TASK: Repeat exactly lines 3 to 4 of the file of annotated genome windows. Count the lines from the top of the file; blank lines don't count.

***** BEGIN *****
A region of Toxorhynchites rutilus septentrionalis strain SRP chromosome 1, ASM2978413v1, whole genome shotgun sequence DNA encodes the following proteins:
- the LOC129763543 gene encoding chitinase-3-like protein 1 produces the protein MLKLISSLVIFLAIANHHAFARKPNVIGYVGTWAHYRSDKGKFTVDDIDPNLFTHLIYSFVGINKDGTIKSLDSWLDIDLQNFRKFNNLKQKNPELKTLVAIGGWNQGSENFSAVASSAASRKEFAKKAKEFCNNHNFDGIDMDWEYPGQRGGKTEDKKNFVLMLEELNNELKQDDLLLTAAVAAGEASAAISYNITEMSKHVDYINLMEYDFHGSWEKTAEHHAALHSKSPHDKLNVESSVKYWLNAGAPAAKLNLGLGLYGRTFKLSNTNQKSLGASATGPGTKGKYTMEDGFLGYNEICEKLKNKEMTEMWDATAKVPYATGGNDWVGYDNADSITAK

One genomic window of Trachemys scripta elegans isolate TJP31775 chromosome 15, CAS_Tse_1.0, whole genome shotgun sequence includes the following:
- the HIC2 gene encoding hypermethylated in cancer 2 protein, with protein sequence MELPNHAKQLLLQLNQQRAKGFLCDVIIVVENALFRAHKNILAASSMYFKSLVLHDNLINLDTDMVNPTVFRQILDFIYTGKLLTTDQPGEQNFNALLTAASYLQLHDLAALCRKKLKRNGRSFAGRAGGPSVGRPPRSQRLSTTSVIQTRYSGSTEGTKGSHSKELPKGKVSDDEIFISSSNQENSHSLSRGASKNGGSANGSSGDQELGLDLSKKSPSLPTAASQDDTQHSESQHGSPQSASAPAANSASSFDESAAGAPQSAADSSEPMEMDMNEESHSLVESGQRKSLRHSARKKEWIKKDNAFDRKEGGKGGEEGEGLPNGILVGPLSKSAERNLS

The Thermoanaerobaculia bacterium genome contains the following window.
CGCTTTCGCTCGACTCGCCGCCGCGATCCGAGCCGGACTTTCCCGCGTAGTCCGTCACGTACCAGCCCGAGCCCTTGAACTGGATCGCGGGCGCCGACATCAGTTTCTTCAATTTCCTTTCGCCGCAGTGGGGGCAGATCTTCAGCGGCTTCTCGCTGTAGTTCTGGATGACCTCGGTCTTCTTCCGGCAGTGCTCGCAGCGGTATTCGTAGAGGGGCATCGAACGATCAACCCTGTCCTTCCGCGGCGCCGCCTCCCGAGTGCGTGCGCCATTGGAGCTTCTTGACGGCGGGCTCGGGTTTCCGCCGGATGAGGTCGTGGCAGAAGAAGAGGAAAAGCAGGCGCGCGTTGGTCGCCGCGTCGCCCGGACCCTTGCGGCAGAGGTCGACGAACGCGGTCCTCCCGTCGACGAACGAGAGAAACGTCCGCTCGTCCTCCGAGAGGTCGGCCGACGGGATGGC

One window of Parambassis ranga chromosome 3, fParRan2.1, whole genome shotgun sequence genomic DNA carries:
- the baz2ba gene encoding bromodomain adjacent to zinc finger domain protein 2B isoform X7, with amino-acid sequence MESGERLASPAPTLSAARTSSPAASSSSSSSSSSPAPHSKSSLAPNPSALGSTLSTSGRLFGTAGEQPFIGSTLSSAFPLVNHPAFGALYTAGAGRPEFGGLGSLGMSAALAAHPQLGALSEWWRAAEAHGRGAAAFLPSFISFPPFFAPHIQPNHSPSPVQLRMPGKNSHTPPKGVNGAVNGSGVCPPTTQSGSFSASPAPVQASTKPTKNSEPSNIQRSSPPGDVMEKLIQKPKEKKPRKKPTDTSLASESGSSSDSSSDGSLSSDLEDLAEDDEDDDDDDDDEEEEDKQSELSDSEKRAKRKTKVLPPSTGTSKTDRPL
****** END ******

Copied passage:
One genomic window of Trachemys scripta elegans isolate TJP31775 chromosome 15, CAS_Tse_1.0, whole genome shotgun sequence includes the following:
- the HIC2 gene encoding hypermethylated in cancer 2 protein, with protein sequence MELPNHAKQLLLQLNQQRAKGFLCDVIIVVENALFRAHKNILAASSMYFKSLVLHDNLINLDTDMVNPTVFRQILDFIYTGKLLTTDQPGEQNFNALLTAASYLQLHDLAALCRKKLKRNGRSFAGRAGGPSVGRPPRSQRLSTTSVIQTRYSGSTEGTKGSHSKELPKGKVSDDEIFISSSNQENSHSLSRGASKNGGSANGSSGDQELGLDLSKKSPSLPTAASQDDTQHSESQHGSPQSASAPAANSASSFDESAAGAPQSAADSSEPMEMDMNEESHSLVESGQRKSLRHSARKKEWIKKDNAFDRKEGGKGGEEGEGLPNGILVGPLSKSAERNLS